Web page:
As a relative newbie to the programmatic space, I can speak from experience that the steepest learning curve was around all the acronyms. One that should be fairly easy to comprehend is the Supply Side Platform or SSP. Surprisingly though, in the TV landscape today, the term seems quite convoluted. At the risk of being unfairly general, there are a lot of companies trying to solve problems that either don’t exist or are maintaining status quo of the TV industry.
In the traditional sense, TV has long operated its own yield management business by packaging impressions at the daypart and show level. I spent many years at the beginning of my career doing just that. Sellers worked to perfect a daypart mix that maximized yield by moving less desirable dayparts or programs while prolonging their hold of the premium inventory. Because there was limited supply, and limited data, the buy side lacked the tools to decision on an appropriate TV mix.
In a world of data, that is no longer the case. In fact, the pendulum of power is swinging back to the buyer. Partly aided by choice and fragmentation, data is making the ad industry in general more accountable. The thought is that reality has bypassed TV but that just isn’t the case. Today, there are many options around attribution and data when looking at addressable inventory (whether that be through connected or linear TV). Even outside of addressable, modelling can allow a buyer to understand viewership behaviors of those within an intended target. All this is to say, we’re outside of the traditional.
As the medium becomes more fragmented than it was even last year, the networks, MVPDs and other content providers are in a time of transition. There can be no argument that the migration from traditional terrestrial linear television is underway. It would be a mistake, however, to think that inevitable transition will happen overnight or even next year. There are still roughly 100 million homes that subscribe to television and by 2018, eMarketer predicts there will be a likely drop to 97.8 million homes; that’s still about 78% of the population. None of that is to say that connected devices (including TV) won’t eventually be the norm, but until we get there, we need to understand fragmentation of TV content will continue to proliferate.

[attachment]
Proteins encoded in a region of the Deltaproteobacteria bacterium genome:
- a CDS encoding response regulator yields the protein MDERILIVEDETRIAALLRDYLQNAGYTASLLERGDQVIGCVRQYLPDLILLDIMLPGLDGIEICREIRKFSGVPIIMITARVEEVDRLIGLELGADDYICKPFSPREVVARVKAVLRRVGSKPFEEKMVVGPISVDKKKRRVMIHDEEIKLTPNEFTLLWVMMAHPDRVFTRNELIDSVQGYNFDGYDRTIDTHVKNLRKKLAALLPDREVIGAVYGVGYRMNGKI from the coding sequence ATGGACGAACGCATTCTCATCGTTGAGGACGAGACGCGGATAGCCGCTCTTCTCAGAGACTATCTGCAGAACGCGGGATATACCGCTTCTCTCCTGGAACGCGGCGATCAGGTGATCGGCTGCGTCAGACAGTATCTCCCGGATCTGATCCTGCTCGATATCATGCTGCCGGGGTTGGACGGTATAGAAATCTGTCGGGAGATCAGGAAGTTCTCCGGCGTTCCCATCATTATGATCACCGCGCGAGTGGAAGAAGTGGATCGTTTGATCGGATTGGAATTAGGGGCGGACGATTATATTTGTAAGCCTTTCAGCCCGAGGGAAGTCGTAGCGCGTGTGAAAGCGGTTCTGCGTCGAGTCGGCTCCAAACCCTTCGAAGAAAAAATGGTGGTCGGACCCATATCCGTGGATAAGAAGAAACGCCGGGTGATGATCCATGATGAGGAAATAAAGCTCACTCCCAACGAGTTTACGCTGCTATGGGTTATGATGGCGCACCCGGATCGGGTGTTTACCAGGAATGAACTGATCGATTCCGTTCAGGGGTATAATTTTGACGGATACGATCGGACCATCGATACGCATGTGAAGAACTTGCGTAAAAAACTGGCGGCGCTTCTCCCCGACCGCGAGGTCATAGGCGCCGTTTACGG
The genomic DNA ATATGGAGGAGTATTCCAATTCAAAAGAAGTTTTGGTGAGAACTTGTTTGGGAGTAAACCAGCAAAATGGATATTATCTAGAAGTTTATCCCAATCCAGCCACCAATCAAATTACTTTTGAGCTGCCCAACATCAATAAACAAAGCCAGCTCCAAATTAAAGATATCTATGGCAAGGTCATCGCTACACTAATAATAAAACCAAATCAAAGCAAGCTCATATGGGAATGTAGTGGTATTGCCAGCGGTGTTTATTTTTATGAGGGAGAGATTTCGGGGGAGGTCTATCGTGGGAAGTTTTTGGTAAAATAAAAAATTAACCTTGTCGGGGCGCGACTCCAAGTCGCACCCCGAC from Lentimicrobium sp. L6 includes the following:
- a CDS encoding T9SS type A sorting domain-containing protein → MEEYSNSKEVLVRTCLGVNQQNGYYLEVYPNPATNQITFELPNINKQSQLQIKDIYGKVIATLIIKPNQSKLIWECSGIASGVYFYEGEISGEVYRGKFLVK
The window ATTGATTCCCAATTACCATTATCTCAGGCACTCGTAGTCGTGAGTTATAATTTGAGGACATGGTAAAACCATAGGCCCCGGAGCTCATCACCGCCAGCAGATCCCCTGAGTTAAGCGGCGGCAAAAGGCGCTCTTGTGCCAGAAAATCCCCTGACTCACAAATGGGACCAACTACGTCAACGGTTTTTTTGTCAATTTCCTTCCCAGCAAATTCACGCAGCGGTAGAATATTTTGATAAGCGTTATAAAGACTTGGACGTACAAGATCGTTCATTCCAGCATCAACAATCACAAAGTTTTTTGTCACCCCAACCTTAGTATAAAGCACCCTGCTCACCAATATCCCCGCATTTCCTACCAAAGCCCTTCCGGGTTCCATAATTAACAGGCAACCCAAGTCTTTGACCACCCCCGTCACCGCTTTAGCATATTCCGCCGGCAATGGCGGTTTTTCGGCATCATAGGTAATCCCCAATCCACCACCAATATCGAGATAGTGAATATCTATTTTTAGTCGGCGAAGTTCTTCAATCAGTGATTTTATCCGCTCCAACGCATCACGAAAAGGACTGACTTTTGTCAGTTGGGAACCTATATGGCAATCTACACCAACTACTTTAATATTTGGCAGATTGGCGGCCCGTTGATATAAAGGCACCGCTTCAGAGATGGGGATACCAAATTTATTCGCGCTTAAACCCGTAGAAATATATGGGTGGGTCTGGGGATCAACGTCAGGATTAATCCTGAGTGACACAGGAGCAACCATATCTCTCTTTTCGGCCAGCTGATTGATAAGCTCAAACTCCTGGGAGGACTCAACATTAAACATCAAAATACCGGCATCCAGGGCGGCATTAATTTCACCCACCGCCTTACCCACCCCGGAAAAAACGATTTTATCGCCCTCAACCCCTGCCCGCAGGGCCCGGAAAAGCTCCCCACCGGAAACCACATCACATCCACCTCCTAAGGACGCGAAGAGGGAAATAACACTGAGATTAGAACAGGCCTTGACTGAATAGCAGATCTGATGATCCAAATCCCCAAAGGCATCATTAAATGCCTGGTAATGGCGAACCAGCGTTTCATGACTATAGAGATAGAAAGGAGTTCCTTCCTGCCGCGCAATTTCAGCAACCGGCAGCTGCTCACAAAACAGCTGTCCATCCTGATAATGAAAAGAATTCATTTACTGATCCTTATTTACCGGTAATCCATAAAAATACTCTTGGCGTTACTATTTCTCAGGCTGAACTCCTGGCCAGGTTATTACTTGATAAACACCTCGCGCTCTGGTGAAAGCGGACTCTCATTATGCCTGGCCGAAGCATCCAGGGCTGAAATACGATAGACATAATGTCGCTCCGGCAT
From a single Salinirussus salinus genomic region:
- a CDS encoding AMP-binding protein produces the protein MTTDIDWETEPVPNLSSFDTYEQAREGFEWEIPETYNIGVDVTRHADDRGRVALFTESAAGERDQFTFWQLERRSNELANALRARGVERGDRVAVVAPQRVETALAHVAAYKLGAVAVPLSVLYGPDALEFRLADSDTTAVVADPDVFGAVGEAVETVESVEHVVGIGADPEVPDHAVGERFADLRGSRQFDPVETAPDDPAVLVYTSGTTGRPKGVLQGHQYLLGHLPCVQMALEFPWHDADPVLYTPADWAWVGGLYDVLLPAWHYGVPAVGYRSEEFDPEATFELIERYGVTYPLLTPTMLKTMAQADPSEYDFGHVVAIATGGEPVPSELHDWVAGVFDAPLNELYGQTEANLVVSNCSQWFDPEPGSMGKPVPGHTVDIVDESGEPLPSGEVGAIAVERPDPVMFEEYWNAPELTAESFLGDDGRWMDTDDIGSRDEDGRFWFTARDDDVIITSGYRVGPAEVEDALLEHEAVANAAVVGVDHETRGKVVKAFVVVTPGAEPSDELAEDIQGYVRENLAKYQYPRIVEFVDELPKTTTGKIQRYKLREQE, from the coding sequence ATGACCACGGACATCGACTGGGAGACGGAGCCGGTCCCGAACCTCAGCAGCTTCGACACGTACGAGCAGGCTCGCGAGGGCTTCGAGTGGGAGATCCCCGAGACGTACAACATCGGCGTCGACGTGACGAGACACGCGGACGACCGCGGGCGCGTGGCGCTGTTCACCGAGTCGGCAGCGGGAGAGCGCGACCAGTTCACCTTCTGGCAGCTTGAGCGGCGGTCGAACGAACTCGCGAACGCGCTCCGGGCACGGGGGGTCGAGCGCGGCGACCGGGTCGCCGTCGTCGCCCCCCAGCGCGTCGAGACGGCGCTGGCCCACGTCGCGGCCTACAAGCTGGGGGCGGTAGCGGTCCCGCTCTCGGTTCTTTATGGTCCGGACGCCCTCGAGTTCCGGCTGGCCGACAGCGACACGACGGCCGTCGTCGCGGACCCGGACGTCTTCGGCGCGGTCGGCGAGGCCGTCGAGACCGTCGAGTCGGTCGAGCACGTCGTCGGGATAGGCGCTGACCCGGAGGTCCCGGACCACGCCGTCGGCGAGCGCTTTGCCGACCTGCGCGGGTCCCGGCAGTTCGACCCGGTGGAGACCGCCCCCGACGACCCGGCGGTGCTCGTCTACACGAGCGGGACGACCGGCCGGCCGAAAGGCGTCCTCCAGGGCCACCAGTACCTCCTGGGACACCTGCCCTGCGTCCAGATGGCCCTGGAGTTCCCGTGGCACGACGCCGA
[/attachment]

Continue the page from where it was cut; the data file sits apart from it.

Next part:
Which brings us back to the tech on the supply side. The easiest benefit for sellers to grasp early on was that of automation. Taking a deeper dive though, is that an actual benefit? There are some pockets of TV (i.e. broad national cable) where it is already a fairly efficient model; adding automation is just another layer. The local side is different where inefficiencies exist but it is a disservice to say that automation is one size fits all.
Sellers need to be incentivized to sell inventory programmatically. If it’s not automation, why enter the space in the first place? Sure, you could argue that new digital dollars will flow to TV but it won’t cover everything TV makes today. It’s about yield. More than that, it is about forecasting coupled with yield management. That may seem simplistic but it’s less about the usual allocation of spots and more about best fit algorithms leveraging audience data to find the advertiser that optimizes the business for the seller. Again, breaking the mold of what was previously accepted.
The good news around an approach like this is that as everyone talks about the importance of transparency, this gets us there quicker. It’s less about an ad network model aggregating inventory and creating an “automated” platform and more about managing a business that has become increasingly complex. At the end of the day, if goals of buyers and sellers are aligned, we should be able to move consumers down the marketing funnel which should be the ultimate goal.
All of this is not to say there is not value in what has been done previously to try and wake a sleeping giant but rather recognize opportunities to grow this nascent space even further.